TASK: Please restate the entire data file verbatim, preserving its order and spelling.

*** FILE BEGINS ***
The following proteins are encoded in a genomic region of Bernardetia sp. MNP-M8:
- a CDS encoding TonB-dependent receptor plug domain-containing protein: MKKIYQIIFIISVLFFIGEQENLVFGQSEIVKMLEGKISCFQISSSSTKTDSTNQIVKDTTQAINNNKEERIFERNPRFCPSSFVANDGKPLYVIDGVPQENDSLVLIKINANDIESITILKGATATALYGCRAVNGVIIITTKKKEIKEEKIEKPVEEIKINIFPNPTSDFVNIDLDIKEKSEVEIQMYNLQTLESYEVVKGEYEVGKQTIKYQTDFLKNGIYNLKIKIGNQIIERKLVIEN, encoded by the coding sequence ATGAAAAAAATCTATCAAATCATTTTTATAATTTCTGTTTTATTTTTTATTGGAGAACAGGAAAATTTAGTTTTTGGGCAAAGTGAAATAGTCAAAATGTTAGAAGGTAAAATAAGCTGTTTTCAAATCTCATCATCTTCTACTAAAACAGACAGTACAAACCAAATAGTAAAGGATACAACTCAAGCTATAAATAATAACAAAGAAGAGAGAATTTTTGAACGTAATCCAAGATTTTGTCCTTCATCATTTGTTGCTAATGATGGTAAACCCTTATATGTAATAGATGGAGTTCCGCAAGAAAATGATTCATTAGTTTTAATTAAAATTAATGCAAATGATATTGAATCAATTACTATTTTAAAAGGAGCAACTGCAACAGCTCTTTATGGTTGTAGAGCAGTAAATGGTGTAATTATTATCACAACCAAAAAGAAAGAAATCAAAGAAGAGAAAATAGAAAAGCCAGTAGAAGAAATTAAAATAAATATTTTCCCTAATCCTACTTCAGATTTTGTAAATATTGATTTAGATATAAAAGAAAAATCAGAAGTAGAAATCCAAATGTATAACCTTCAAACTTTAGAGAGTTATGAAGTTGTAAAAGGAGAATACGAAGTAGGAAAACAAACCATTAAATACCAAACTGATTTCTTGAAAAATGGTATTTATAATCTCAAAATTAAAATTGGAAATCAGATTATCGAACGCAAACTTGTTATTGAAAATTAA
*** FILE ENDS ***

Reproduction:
The following proteins are encoded in a genomic region of Bernardetia sp. MNP-M8:
- a CDS encoding TonB-dependent receptor plug domain-containing protein: MKKIYQIIFIISVLFFIGEQENLVFGQSEIVKMLEGKISCFQISSSSTKTDSTNQIVKDTTQAINNNKEERIFERNPRFCPSSFVANDGKPLYVIDGVPQENDSLVLIKINANDIESITILKGATATALYGCRAVNGVIIITTKKKEIKEEKIEKPVEEIKINIFPNPTSDFVNIDLDIKEKSEVEIQMYNLQTLESYEVVKGEYEVGKQTIKYQTDFLKNGIYNLKIKIGNQIIERKLVIEN, encoded by the coding sequence ATGAAAAAAATCTATCAAATCATTTTTATAATTTCTGTTTTATTTTTTATTGGAGAACAGGAAAATTTAGTTTTTGGGCAAAGTGAAATAGTCAAAATGTTAGAAGGTAAAATAAGCTGTTTTCAAATCTCATCATCTTCTACTAAAACAGACAGTACAAACCAAATAGTAAAGGATACAACTCAAGCTATAAATAATAACAAAGAAGAGAGAATTTTTGAACGTAATCCAAGATTTTGTCCTTCATCATTTGTTGCTAATGATGGTAAACCCTTATATGTAATAGATGGAGTTCCGCAAGAAAATGATTCATTAGTTTTAATTAAAATTAATGCAAATGATATTGAATCAATTACTATTTTAAAAGGAGCAACTGCAACAGCTCTTTATGGTTGTAGAGCAGTAAATGGTGTAATTATTATCACAACCAAAAAGAAAGAAATCAAAGAAGAGAAAATAGAAAAGCCAGTAGAAGAAATTAAAATAAATATTTTCCCTAATCCTACTTCAGATTTTGTAAATATTGATTTAGATATAAAAGAAAAATCAGAAGTAGAAATCCAAATGTATAACCTTCAAACTTTAGAGAGTTATGAAGTTGTAAAAGGAGAATACGAAGTAGGAAAACAAACCATTAAATACCAAACTGATTTCTTGAAAAATGGTATTTATAATCTCAAAATTAAAATTGGAAATCAGATTATCGAACGCAAACTTGTTATTGAAAATTAA